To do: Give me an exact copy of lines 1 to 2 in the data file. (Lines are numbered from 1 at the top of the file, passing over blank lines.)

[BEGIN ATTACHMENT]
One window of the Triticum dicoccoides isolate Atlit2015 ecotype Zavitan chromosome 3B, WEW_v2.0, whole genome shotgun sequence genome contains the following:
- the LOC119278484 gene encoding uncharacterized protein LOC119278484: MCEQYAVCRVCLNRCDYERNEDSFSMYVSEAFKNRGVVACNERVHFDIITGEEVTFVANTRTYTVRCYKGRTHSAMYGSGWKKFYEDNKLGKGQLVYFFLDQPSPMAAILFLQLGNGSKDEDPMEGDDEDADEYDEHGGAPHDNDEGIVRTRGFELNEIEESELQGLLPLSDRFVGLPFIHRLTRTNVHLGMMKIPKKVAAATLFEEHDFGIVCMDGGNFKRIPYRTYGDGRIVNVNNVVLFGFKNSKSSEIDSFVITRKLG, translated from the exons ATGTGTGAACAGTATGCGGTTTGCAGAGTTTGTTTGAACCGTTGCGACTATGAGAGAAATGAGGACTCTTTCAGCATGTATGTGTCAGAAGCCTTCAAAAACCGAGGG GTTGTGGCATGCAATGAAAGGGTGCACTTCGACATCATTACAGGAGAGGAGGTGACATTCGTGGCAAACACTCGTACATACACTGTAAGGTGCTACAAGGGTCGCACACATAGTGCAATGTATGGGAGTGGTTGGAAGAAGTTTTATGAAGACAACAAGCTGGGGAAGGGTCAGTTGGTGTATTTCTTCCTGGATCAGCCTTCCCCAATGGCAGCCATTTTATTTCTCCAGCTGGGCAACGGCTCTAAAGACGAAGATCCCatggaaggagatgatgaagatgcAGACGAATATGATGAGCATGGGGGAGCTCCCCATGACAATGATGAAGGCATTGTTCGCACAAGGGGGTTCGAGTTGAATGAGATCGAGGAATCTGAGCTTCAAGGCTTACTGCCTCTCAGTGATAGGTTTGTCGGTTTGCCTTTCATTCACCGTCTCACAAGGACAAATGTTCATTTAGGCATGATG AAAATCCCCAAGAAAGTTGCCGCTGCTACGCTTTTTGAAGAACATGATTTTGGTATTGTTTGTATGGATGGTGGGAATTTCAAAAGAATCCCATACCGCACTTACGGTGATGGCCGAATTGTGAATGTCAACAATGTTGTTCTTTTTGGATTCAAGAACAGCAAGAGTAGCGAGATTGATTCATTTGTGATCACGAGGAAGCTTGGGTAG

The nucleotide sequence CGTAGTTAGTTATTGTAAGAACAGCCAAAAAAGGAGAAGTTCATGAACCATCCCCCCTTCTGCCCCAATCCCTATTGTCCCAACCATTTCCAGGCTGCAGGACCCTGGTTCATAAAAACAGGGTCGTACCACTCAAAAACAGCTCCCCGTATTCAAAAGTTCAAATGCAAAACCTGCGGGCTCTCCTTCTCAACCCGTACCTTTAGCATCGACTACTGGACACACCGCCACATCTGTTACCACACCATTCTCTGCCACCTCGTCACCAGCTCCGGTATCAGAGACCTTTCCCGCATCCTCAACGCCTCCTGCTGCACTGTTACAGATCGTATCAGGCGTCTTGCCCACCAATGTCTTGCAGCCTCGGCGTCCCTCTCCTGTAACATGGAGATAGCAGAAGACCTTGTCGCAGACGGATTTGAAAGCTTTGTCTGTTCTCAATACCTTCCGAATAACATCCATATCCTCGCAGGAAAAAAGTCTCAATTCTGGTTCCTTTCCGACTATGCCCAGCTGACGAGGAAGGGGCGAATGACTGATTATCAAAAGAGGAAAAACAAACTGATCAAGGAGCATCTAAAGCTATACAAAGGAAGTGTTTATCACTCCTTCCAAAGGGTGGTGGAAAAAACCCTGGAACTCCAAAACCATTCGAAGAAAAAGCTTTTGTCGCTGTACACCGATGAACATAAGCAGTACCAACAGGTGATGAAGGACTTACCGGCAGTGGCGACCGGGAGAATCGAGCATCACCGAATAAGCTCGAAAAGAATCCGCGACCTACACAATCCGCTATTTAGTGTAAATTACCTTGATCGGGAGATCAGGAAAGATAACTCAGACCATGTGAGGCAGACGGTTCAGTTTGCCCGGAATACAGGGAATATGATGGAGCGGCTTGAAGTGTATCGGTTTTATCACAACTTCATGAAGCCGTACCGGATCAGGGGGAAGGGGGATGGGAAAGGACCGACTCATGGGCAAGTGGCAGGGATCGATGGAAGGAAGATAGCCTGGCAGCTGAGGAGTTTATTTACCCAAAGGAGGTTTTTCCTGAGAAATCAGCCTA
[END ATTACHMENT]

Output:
One window of the Triticum dicoccoides isolate Atlit2015 ecotype Zavitan chromosome 3B, WEW_v2.0, whole genome shotgun sequence genome contains the following:
- the LOC119278484 gene encoding uncharacterized protein LOC119278484: MCEQYAVCRVCLNRCDYERNEDSFSMYVSEAFKNRGVVACNERVHFDIITGEEVTFVANTRTYTVRCYKGRTHSAMYGSGWKKFYEDNKLGKGQLVYFFLDQPSPMAAILFLQLGNGSKDEDPMEGDDEDADEYDEHGGAPHDNDEGIVRTRGFELNEIEESELQGLLPLSDRFVGLPFIHRLTRTNVHLGMMKIPKKVAAATLFEEHDFGIVCMDGGNFKRIPYRTYGDGRIVNVNNVVLFGFKNSKSSEIDSFVITRKLG, translated from the exons ATGTGTGAACAGTATGCGGTTTGCAGAGTTTGTTTGAACCGTTGCGACTATGAGAGAAATGAGGACTCTTTCAGCATGTATGTGTCAGAAGCCTTCAAAAACCGAGGG GTTGTGGCATGCAATGAAAGGGTGCACTTCGACATCATTACAGGAGAGGAGGTGACATTCGTGGCAAACACTCGTACATACACTGTAAGGTGCTACAAGGGTCGCACACATAGTGCAATGTATGGGAGTGGTTGGAAGAAGTTTTATGAAGACAACAAGCTGGGGAAGGGTCAGTTGGTGTATTTCTTCCTGGATCAGCCTTCCCCAATGGCAGCCATTTTATTTCTCCAGCTGGGCAACGGCTCTAAAGACGAAGATCCCatggaaggagatgatgaagatgcAGACGAATATGATGAGCATGGGGGAGCTCCCCATGACAATGATGAAGGCATTGTTCGCACAAGGGGGTTCGAGTTGAATGAGATCGAGGAATCTGAGCTTCAAGGCTTACTGCCTCTCAGTGATAGGTTTGTCGGTTTGCCTTTCATTCACCGTCTCACAAGGACAAATGTTCATTTAGGCATGATG AAAATCCCCAAGAAAGTTGCCGCTGCTACGCTTTTTGAAGAACATGATTTTGGTATTGTTTGTATGGATGGTGGGAATTTCAAAAGAATCCCATACCGCACTTACGGTGATGGCCGAATTGTGAATGTCAACAATGTTGTTCTTTTTGGATTCAAGAACAGCAAGAGTAGCGAGATTGATTCATTTGTGATCACGAGGAAGCTTGGGTAG